I write about surveillance, privacy and technologies of security. Most frequently this is from a political perspective, engaged with issues of power, but also particularly with issues of representation – how are these technologies and the social practices facilitated by them represented in thought and in language? To what problems are these technologies presented as an answer? And what type of political climate is it that doesn’t simply justify their use, but actively seems to mandate it? Often this is political language – the language of policy documents and speeches as well as the procedural documents which pass thought-made-technical through the assemblages of organisations, actors and technologies that make up contemporary society. It also reaches out to the broader culture of surveillance, however. This also means paying attention to those representations of surveillance and security technology that counter or complicate these narratives of control and management. This makes the netart, data sculptures and networked space artwork of the UK artist Stanza of particular interest, as it explicitly and actively engages with surveillance, privacy, technology and control.
Dreaming of a world and dimensions beyond our own is a timeless and universal concern. But for people of African descent this musing has additional poignancy. Exiled, enslaved colonised... How many Africans looked up at the night sky and pondered if there was another kinder world above in that great expanse? This yearning has been the inspiration of what today we term Afrofuturism, first coined by writer and critic Mark Dery in 1993 to capture the essence of what has become a discernible movement in African Diaspora art, music, film and literature.
Jam tomorrow (maybe)! Thanks, Gideon! Don't worry, though - if they can rebel in Hong Kong, there's hope for our chances (seriously, the Hong Kong thing is potentially HUGE - take a look at this). That said, though, WHO CARES? After all, it's DECORATIVE GOURD SEASON AGAIN, and the steady cavalcade of consumer distractions continues almost unabated between now and the big, festive daddy of them all. This is probably the last Curios in which there's going to be no mention of people trying to sell you stuff for Chri****s, so enjoy it while you can. Oh, and if I can give you another unwanted piece of advice, if you're in London then do try and go and see this - if you're reading this, you're pretty much bang in the middle of the target audience, and it's a really interesting production (also has the added bonus of seeing genuine incomprehension on the faces of theatregoers when confronted with the concept of Pedobear, which is worth the price of admission alone).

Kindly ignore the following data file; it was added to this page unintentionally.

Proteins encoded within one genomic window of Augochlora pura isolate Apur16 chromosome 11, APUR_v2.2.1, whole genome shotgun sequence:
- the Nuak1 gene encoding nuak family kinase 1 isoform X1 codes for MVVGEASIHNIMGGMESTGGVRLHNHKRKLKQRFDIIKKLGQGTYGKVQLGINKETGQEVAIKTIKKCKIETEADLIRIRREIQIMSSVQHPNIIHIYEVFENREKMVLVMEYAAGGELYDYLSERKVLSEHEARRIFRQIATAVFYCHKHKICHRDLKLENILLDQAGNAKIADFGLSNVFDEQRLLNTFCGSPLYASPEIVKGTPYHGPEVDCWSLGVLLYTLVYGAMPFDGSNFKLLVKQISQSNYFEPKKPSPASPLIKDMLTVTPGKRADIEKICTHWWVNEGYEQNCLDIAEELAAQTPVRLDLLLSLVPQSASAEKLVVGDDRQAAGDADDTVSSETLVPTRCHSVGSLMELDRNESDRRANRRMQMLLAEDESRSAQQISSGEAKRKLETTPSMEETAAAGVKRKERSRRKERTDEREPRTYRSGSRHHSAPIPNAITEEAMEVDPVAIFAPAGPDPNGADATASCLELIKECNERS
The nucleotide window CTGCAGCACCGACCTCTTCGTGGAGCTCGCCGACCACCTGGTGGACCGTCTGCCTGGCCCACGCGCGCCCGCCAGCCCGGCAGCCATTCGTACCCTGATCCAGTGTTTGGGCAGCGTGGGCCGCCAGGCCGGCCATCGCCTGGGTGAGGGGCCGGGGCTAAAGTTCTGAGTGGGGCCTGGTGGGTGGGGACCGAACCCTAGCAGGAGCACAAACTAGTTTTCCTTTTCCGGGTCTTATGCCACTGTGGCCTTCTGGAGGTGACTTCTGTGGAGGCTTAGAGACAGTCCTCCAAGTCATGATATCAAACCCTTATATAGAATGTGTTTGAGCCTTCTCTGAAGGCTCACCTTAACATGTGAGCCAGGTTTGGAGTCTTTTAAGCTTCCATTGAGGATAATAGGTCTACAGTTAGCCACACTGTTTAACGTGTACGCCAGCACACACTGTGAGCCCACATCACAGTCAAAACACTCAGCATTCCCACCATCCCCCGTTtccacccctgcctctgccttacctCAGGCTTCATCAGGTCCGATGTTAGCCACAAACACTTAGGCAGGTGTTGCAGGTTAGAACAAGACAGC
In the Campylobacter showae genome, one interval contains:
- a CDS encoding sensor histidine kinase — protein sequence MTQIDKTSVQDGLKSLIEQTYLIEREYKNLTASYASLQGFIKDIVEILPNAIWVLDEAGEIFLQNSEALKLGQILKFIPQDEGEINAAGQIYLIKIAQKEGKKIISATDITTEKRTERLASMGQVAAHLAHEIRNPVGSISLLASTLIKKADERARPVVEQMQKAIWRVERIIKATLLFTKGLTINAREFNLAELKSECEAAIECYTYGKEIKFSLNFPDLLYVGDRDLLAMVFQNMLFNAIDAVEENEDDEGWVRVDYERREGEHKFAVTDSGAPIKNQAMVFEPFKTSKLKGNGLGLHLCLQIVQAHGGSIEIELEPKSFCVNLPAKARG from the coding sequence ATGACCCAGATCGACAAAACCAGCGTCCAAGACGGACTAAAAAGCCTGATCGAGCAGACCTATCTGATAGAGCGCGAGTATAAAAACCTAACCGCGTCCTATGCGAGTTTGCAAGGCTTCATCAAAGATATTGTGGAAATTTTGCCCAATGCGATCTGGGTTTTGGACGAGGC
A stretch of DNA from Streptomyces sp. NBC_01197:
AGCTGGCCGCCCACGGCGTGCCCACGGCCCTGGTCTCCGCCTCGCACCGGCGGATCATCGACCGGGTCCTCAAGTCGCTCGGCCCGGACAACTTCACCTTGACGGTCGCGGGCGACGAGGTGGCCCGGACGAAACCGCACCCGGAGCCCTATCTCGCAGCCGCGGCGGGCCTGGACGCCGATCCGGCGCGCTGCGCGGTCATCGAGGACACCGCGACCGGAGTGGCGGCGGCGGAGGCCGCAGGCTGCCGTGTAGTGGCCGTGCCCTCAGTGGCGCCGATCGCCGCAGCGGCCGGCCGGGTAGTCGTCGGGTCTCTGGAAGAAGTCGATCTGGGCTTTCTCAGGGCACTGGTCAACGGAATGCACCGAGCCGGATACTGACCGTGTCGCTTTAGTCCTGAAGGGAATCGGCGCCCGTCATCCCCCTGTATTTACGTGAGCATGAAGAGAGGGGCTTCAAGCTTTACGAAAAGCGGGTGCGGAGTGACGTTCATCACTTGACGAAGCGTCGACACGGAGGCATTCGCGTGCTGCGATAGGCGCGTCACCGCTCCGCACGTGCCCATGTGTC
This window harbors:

ANYWAY, I'm off for the next few weeks - until my return, though, slip on this week's metaphorical dark clothing and balaclava and follow me, as we sneak round the back of the internet's house, take advantage of an unlocked back door and creep upstairs to rifle through its underwear drawer and enjoy its collection of special interest photography - it's WEB CURIOS!
When Rupert Murdoch’s News Corporation launched a broadside at Google, claiming the company abuses its overwhelming market position in Europe, it looked a lot like a clash between web and print – the Information Age vs the Gutenberg Age.
At best, buying followers is ethically dubious. It hasn't stopped Constant Dullaart from buying 2.5 million fake Instagram followers and distributing them to big names in the "art world", as part of a new work.